The Rs of Persian names

Male names:

Radim means “chivalrous man.” This is a rare name.

Radmehr means “generous and radiant.”

Raeen means “thoughtful.”

Rahim means “kind, compassionate” in Arabic.

Rahman means “merciful” in Arabic.

Rahmat means “mercy,” from the Arabic root rahmah.

Ramezan is the Persian form of the Arabic name Ramadan, the ninth month of the Islamic calendar. It derives from the root ramad (scorchedness, parchedness).

Ramin means “peace” and “joy.”

Rasoul/Rasool is the Persian form of the Arabic name Rasul, which means “prophet.”

Reza is the Persian form of the Arabic name Ridha, which means “contentment, satisfaction.”

Rostam may derive from Old Persian roots *rautas (river) and *taxma (strong). This is the name of a great hero from Persian legends.

Rouzbeh means “happy, lucky” in Old Persian.

Rukh means “spirit.” This name is also Kazakh, Uzbek, Tajik, Turkmeni, Pashto, and Turkish.

Rustin means “very genuine, honest, true.”

Female names:

Rana means “graceful, elegant, attractive.”

Randah means “good-scented tree” in Arabic.

Ravan means “spirit, soul” or “flowing, fluid.”

Rayhaneh is the Persian form of the Arabic name Rayhana, which means “basil.”

Robabeh is the Persian form of the Arabic name Rubab, a type of stringed instrument.

Roghayeh is the Persian form of the Arabic name Ruqayyah, which means either “ascent, rise” or “charm, spell, incantation.”

Rojin means “sunlight” in Old Persian.

Rojina means “light, daylight, shining, glimmering.”

Ronak means “bright, luminous, light” in Kurdish.

Roshanak is the Persian form of Roxana, which derives from the Greek name Rhoxane and ultimately an Old Persian or Bactrian name and the Old Persian root *rauxšnā (bright, shining).

Roya/Royah means “dream, fantasy, vision.”

Roza/Rozah means “fast, fasting.” This name is completely unrelated to the Slavic name Roza, which means “rose.”

Ruksana is another form of Roxana.

Unisex names:

Roshan means “light, bright.”


All about Arthurian names, Part VII (Female names, N–Y)

Illustration from King Arthur’s Knights: The Tales Retold for Boys and Girls (1911), by Walter Crane

Nimue is a sorceress known as the Lady of the Lake. In some stories, Merlin falls in love with her and becomes trapped by her magic. Nimue is also Lancelot’s protector and foster mother, and she gives the sword Excalibur to King Arthur and, many years later, helps to take him to Avalon when he’s dying.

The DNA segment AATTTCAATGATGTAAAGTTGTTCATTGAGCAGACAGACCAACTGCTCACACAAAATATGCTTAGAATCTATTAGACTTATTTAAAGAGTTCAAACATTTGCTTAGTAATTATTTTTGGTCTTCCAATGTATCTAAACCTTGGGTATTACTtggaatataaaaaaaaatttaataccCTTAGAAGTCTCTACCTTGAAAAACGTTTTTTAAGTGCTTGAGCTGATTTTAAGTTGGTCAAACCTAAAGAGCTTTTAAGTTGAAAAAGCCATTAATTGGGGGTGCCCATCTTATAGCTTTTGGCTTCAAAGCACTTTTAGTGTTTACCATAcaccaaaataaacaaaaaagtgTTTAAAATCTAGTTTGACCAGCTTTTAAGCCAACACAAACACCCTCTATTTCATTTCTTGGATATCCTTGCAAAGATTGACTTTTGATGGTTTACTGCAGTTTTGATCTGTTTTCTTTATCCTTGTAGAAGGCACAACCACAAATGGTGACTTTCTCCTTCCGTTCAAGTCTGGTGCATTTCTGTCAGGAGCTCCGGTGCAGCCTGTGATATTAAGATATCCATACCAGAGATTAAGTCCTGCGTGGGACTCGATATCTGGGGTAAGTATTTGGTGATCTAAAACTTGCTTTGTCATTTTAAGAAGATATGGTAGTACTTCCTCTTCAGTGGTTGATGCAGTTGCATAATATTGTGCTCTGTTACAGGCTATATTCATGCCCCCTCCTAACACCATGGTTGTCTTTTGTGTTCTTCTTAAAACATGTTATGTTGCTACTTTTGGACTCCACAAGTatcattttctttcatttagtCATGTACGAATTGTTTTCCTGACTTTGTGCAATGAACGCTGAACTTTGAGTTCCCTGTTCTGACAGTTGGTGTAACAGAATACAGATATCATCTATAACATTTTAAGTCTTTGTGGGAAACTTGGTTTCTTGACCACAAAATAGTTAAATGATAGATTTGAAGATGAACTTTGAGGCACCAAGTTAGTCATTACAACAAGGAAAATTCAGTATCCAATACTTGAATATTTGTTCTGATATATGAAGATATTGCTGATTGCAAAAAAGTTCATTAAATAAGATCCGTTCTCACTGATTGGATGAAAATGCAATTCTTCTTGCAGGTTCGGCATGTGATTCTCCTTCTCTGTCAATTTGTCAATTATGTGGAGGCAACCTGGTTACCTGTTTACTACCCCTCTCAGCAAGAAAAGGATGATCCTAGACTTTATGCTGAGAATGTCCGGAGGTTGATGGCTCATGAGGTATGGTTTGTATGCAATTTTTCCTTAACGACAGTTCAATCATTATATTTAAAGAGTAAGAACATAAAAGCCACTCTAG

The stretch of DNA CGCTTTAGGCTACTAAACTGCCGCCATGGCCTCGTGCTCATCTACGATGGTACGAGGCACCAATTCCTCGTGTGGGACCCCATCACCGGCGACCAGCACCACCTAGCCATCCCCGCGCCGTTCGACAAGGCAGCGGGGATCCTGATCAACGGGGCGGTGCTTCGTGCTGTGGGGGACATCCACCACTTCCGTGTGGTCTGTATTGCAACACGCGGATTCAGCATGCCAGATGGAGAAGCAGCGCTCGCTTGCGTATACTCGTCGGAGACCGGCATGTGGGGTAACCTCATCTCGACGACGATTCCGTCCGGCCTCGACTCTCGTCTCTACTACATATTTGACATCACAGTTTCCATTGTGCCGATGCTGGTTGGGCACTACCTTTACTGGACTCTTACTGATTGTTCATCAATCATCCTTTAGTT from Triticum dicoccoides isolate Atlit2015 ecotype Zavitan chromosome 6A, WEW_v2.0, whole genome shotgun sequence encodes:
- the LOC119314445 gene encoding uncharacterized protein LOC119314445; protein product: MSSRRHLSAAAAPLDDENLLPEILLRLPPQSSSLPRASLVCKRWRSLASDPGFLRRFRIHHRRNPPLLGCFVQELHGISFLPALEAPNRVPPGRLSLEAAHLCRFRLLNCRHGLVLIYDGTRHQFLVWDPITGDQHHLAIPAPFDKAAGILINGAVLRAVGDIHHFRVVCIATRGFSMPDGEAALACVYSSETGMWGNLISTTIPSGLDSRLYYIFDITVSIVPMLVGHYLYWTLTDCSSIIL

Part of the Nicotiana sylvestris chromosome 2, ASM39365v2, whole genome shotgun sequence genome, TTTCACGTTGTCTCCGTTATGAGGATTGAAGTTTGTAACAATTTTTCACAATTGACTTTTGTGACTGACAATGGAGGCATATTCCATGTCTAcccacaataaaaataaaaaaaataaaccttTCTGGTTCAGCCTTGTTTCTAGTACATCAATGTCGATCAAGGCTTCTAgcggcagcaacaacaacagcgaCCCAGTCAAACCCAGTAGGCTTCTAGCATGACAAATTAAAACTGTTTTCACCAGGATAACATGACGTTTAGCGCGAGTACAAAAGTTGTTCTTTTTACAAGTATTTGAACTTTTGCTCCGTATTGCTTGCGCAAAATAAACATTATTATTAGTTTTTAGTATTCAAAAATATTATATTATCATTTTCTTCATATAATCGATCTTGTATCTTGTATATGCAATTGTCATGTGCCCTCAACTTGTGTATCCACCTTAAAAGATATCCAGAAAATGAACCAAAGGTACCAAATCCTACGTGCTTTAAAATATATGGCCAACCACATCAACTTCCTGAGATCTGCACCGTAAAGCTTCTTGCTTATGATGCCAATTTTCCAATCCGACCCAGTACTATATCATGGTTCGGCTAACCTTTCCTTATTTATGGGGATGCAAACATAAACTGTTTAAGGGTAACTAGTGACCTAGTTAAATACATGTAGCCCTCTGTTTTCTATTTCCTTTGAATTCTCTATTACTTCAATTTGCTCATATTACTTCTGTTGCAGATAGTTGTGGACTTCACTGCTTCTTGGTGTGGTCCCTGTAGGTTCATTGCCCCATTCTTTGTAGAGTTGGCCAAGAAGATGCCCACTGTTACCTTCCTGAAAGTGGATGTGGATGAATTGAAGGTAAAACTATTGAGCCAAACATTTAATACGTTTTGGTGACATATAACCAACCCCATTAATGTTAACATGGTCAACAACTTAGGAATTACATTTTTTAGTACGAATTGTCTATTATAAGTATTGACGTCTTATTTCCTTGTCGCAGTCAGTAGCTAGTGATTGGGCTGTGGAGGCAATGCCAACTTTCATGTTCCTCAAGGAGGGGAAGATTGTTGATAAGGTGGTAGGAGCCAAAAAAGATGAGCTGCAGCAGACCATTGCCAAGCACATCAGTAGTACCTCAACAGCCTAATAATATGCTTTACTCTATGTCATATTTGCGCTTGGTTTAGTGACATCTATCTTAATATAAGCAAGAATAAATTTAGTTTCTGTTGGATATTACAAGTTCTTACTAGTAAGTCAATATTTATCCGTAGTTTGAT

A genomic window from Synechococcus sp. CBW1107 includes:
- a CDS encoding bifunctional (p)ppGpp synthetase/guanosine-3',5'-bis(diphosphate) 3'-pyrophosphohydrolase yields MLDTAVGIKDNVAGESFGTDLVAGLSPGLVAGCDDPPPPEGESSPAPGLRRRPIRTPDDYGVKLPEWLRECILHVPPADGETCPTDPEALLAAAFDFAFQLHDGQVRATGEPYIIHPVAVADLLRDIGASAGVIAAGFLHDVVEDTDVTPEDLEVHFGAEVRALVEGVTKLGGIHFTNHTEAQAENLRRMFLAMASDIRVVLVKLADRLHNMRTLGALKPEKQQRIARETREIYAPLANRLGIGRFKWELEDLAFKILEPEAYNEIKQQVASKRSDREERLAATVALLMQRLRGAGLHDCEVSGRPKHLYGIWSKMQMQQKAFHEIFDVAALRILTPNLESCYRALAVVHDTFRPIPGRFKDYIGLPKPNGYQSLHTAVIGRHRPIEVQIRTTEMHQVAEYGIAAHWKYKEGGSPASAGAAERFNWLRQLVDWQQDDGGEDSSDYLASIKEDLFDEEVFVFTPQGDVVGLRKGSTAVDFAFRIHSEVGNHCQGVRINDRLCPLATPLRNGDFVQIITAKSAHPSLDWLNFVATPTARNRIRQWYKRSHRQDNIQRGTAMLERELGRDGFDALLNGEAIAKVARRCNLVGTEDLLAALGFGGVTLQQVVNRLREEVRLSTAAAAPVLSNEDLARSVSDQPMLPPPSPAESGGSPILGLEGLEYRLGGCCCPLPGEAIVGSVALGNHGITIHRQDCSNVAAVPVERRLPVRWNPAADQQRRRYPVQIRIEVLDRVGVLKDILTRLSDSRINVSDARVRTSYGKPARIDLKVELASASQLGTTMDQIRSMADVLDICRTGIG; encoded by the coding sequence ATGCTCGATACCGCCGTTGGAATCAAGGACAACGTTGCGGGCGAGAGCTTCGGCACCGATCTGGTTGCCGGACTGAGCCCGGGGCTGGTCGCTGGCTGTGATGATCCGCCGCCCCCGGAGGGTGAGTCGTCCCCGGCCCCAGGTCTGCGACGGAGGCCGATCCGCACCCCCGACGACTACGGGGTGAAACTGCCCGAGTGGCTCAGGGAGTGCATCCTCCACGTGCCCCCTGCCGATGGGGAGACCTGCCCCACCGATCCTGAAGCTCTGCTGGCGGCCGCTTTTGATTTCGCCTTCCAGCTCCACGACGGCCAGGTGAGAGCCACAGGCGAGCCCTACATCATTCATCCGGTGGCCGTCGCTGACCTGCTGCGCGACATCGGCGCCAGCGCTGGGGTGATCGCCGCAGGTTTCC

Ninniane is the Old French form of Nimue. It may be derived from the Old Celtic male name Ninian, which in turn might ultimately come from the Brythonic name *Ninniau. Other forms include Ninniene, Niniane, Nyneve, Nymenche, Nimiane, Ninieve, Nivene, Niviène, Nivienne, Niviana, Niniame, Nymanne, Nimanne, Nynyane, Nenyve, Nyneue, Niniave, and Nynyue.

Merlin and Nimue (1861), by Edward Burne-Jones

Olwen means “white footprint” in Welsh, from roots ol (track, footprint) and gwen (white, blessed, fair). She’s one of the title characters of the Welsh epic Culhwch and Olwen. When Culhwch refuses to marry his stepsister, his stepmother curses him with the inability to marry anyone but Olwen. Though he’s never seen her, he falls in love with her. His father tells him he can only find Olwen with the help of his cousin King Arthur, who obligingly helps with the difficult search.

Orgeluse derives from the French word orgueilleuse (haughty). This is a character in Wolfram von Eschenbach’s 13th century romance Parzival. The name is spelt Orguelleuse in Chrétien de Troyes’s unfinished romance Perceval, the Story of the Grail.

Illustration of Culhwch and Olwen at the court of Olwen’s father Ysbaddaden, Celtic Myth & Legend (1905?), by Ernest Wallcousins

Palatyne, or Palentina, is one of the triplet sisters of water spirit Melusine. Their other sister is Melior. When their mortal father Elynas, King of Scotland, breaks his promise to not go into the bedchamber of his wife Pressyne while she’s giving birth, Pressyne leaves Scotland and raises her triplets in Avalon.

Qrainglaie is an Irish queen in Chretien de Troyes’s Les Merveilles de Rigomer.

Quebeleplus appears in Heinrich von dem Türlin’s Middle High German epic poem Diu Crône, which dates from about the 1220s.

Rathlean appears in the Irish romance Céilidhe Iosgaide Léithe (The Visit of Iosgaid Liath or Visit of the Grey-Hammed Lady). She’s the mother of Ailleann, who marries King Arthur when she takes him and the Knights of the Round Table to the Otherworld, and a granddaughter of the King of Iceland.

The Cumaean Sibyl (ca. 1617), by Domenichino

Sebile derives from the Greek word sibylla (sibyl). In Greco–Roman mythology, the sibyls (ten in number) are prophets and oracles. Sebile is a queen or princess who’s also a fairy or enchantress. She’s based on the Cumaean Sibyl, who presided over the oracle at Cumae, a Greek colony near modern-day Naples. According to legend, she lived a thousand years.

Soredamor is the lover of Alexander, a Knight of the Round Table, in Chrétien de Troyes’s epic poem Cligès (written about 1176). The Italian form is Sordamor.

Teleri is a contraction of the Welsh word ty (familiar “your”) and the name Eleri, which in turn derives from the name of a Welsh river. This river is also called the Leri. Teleri is a maidservant at King Arthur’s court in Culhwch and Olwen.